I have had previous experience investing in shares over the years, but never in U.K. (only because I didn’t know how to).  This and investing in metals (which shouldn’t be surprising, given my previous history with buying and selling gold, silver and semi-precious stones) are areas of interest and I’d be sharing my experience with these investment vehicles.

Once again, I would encourage older women like me, approaching or who’ve already hit the golden age, to get going with setting up how the much later years would be financed.  It is never too late to start and nothing will change unless you take action, so get rid of the fear and worry and TAKE ACTION NOW.  As mentioned in an earlier post, for us Africans, let’s not expect that our children will take care of us the way we did our parents.  It would be a very tough pill to swallow and a rude awakening come too late, if they don’t (and it is too much to put on them in the world we live in today) and personally, I don’t think the pension will only go that far, so the time to set up that additional income stream is NOW!

For the younger ones, your time is NOW; you have the years ahead of you to try your hands at different things, to fall and pick yourself up/start again. So get out there and go DO IT; don’t leave it late like I have.

Let’s all get going with planting that seed that will yield future benefits; we just have to each find what we are comfortable with and works best for us.

Journey towards Financial Literacy and Freedom: 06 Save or Invest (food for thought)

Picking up from my last post, now we have built up our emergency pot (six months of living expenses, or one year if you are like me and want to give yourself more of a buffer). Then what? Today I’m going to introduce some food for thought …

If we going with the old age wisdom passed down by our parents,” Yes”, we’d keep on saving. What that does, the savings pot keeps growing and gives us some comfort and reassurance.  In the the old days, interest rates were quite good and there were benefits to be derived from doing this – your money grew as a result of compound interest earned.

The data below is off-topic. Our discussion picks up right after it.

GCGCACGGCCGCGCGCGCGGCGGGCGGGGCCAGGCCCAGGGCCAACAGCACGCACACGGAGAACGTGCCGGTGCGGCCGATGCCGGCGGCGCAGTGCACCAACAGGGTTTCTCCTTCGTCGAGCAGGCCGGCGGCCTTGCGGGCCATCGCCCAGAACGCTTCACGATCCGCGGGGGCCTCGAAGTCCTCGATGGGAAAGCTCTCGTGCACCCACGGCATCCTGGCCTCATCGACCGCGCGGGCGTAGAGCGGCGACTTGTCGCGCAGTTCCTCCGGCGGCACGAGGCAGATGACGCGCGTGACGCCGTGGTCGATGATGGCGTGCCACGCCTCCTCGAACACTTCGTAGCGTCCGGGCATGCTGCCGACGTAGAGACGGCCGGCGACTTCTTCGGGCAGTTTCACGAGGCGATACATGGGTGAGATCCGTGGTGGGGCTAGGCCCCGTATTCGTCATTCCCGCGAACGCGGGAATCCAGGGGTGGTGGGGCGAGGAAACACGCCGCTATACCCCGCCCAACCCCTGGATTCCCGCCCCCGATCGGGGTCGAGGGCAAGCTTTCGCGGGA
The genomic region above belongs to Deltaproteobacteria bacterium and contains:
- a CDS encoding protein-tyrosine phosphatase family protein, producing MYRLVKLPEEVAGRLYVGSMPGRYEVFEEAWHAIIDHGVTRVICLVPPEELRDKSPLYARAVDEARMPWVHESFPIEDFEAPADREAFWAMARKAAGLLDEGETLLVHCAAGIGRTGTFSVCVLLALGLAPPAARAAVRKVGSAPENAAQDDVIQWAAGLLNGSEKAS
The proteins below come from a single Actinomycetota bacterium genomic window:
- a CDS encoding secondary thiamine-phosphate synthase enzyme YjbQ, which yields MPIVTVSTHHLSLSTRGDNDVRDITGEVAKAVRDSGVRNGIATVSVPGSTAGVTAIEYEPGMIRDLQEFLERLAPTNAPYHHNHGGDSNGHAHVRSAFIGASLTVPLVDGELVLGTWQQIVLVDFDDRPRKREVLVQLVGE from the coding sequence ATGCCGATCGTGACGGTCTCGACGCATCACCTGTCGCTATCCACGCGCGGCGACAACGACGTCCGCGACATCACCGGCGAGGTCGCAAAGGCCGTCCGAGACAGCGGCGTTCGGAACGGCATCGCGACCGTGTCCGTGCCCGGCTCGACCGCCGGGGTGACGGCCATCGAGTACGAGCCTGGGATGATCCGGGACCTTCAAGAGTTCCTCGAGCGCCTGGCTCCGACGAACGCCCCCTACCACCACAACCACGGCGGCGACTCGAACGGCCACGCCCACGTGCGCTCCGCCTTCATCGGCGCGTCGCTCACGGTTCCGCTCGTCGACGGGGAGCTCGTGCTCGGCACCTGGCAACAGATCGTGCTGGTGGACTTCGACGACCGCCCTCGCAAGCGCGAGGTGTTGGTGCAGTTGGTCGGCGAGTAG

These days however, after your emergency pot is full, to keep saving is to put your money to sleep! In fact I’d go as far as to say that to keep saving is to slowly kill your money off; because interest rates for savings accounts in the U.K. are as low as 0.01% (depending on the type of saving account you hold) and inflation rate is at 0.5% (as quoted by BBC News a few days ago This means the value of the money in your account is being eroded, in spite of the miserly 0.01% interest (your money is slowly dying I’d say)! To put it into context, you are unlikely to be able to buy exactly the same things you buy with £10 today in a couple of weeks time. So why slowly kill your money off! 

To top things up, there is discussions about negative interest rates, which in the main is to get banks to spend rather than hoard money, but will more likely filter down to us individuals at some point and if does, it means we would be charged for keeping money in the bank (which during times of economic uncertainty, is our natural instinct).

So instead of saving for the sake of saving and for your comfort, why not make your money work for you, saving to invest, build your pot up with the intention to have surplus money that you can then make work for you.

What to invest in; especially in these days of volatility in the markets and global economy as a whole… that’s my biggest dilemma and I guess its the same particularly for those of us starting out on this journey quite late (and who are more risk averse).  A few ideas of what to invest in are shown below.

Come on the journey with me to see how I am going about resolving the dilemma; perhaps you can learn from it or give me some pointers.

Note: I am not a financial advisor, my posts take you through my past experiences and discoveries I am making on my journey to financial freedom. If you find my suggestions useful, please do your own research and make decisions on the basis of your findings.

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Journey towards Financial Literacy and Freedom: 04.07 (Basics: Recap and Saving/Emergency Pot)